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Int. J. Environ. Res. Public Health 2017, 14(7), 691; https://doi.org/10.3390/ijerph14070691

Exposure to Perfluorinated Alkyl Substances and Health Outcomes in Children: A Systematic Review of the Epidemiologic Literature

1
Oak Ridge Institute for Science and Education at the U.S. Environmental Protection Agency, National Center for Environmental Assessment, U.S. Environmental Protection Agency, Research Triangle Park, NC 27709, USA
2
National Health and Environmental Effects Research Laboratory, U.S. Environmental Protection Agency, Chapel Hill, NC 27709, USA
3
Office of Air Quality Planning and Standards, Office of Air and Radiation, U.S. Environmental Protection Agency, Research Triangle Park, NC 27709, USA
4
National Center for Environmental Assessment, Office of Research and Development, U.S. Environmental Protection Agency, Research Triangle Park, NC 27709, USA
*
Author to whom correspondence should be addressed.
Received: 31 March 2017 / Revised: 19 June 2017 / Accepted: 21 June 2017 / Published: 27 June 2017
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Abstract

Perfluoroalkyl substances (PFAS), chemicals used to make products stain and stick resistant, have been linked to health effects in adults and adverse birth outcomes. A growing body of literature also addresses health effects in children exposed to PFAS. This review summarizes the epidemiologic evidence for relationships between prenatal and/or childhood exposure to PFAS and health outcomes in children as well as to provide a risk of bias analysis of the literature. A systematic review was performed by searching PubMed for studies on PFAS and child health outcomes. We identified 64 studies for inclusion and performed risk of bias analysis on those studies. We determined that risk of bias across studies was low to moderate. Six categories of health outcomes emerged. These were: immunity/infection/asthma, cardio-metabolic, neurodevelopmental/attention, thyroid, renal, and puberty onset. While there are a limited number of studies for any one particular health outcome, there is evidence for positive associations between PFAS and dyslipidemia, immunity (including vaccine response and asthma), renal function, and age at menarche. One finding of note is that while PFASs are mixtures of multiple compounds few studies examine them as such, therefore the role of these compounds as complex mixtures remains largely unknown. View Full-Text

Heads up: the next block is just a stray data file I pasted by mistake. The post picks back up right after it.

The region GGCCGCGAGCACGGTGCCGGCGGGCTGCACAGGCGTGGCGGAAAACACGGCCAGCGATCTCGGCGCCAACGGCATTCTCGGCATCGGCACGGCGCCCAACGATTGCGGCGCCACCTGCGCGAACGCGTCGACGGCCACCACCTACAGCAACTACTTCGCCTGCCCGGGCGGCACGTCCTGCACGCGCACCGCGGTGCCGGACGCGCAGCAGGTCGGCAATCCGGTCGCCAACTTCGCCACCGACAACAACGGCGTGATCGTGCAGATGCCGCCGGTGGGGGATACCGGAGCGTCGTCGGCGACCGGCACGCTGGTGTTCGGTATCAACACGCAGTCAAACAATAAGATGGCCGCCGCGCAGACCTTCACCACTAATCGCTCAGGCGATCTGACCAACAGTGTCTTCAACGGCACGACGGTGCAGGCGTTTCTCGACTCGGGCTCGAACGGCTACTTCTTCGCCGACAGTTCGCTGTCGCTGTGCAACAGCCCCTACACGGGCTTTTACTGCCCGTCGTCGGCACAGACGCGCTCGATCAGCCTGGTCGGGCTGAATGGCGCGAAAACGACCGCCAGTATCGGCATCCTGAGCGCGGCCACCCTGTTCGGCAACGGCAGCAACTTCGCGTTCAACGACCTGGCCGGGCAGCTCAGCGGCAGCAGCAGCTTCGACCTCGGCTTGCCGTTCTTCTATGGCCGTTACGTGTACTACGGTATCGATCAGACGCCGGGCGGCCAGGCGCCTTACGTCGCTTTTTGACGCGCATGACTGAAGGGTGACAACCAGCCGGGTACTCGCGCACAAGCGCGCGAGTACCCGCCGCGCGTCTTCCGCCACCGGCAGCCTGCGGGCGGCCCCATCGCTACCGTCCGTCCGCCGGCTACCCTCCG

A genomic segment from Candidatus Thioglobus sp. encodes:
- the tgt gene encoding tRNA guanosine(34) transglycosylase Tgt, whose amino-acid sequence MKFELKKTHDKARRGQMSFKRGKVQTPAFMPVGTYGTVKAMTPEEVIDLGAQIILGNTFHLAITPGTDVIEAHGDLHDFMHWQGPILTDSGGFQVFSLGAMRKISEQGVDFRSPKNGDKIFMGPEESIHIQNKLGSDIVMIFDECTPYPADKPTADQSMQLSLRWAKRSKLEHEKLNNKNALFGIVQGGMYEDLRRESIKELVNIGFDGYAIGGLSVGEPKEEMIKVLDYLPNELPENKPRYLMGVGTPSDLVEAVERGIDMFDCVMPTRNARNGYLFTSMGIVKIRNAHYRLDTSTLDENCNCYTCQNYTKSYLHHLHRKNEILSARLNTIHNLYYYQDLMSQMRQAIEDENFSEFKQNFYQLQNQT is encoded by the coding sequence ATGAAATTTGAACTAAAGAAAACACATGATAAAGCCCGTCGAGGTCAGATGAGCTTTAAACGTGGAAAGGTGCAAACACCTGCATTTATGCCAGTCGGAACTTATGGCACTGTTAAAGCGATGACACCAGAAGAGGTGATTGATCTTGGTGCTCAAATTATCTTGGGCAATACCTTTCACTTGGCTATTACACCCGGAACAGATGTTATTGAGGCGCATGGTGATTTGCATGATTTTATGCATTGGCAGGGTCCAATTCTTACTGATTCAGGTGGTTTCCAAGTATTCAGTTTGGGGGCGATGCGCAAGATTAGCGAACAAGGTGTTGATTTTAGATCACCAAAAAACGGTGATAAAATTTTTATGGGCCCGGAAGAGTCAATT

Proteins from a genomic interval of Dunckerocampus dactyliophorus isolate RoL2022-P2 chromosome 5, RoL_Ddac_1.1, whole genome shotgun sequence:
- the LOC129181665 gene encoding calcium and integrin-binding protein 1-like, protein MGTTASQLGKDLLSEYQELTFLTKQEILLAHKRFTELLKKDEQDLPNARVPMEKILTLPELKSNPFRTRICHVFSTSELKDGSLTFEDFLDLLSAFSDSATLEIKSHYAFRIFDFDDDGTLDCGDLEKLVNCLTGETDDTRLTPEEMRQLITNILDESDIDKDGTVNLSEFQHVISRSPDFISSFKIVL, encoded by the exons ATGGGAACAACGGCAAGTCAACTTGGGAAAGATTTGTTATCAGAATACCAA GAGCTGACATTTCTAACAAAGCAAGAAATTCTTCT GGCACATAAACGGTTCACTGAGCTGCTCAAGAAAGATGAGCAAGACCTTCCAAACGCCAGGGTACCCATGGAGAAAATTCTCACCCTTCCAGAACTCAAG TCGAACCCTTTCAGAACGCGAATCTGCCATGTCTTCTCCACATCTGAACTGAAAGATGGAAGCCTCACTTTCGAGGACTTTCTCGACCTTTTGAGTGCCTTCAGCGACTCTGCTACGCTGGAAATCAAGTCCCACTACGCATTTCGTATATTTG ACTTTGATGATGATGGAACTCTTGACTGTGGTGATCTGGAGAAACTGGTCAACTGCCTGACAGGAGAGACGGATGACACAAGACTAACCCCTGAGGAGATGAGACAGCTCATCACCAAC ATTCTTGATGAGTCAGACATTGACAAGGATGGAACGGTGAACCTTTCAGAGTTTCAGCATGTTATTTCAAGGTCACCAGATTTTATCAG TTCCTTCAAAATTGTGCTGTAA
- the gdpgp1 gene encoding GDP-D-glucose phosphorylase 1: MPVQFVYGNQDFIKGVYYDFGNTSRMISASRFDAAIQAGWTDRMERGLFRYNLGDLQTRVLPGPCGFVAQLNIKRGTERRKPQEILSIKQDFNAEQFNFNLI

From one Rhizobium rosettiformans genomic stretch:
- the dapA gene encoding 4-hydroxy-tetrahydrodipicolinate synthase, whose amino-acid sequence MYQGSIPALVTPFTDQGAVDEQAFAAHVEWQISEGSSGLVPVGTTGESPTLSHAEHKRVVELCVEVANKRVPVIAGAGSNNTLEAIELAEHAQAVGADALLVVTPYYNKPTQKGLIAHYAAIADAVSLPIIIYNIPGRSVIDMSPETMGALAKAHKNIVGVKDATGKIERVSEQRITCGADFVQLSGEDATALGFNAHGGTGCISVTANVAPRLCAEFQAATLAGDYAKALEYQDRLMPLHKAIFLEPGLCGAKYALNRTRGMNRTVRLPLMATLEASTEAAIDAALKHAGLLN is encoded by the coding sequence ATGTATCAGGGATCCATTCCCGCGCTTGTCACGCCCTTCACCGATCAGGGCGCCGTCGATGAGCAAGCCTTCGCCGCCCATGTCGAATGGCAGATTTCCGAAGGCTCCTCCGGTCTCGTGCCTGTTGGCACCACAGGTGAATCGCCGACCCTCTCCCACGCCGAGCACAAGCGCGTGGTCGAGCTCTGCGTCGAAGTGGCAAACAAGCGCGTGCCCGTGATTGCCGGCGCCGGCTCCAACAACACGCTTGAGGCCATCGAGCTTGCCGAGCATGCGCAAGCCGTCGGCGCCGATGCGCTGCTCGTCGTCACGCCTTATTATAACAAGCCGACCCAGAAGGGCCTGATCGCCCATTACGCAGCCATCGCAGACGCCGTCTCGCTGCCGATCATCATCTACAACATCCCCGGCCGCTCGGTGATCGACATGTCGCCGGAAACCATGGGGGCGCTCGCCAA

Keywords: children’s health; perfluorooctane sulfonate (PFOS); perfluorooctanoate (PFOA); puberty; immunity children’s health; perfluorooctane sulfonate (PFOS); perfluorooctanoate (PFOA); puberty; immunity
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Rappazzo, K.M.; Coffman, E.; Hines, E.P. Exposure to Perfluorinated Alkyl Substances and Health Outcomes in Children: A Systematic Review of the Epidemiologic Literature. Int. J. Environ. Res. Public Health 2017, 14, 691.

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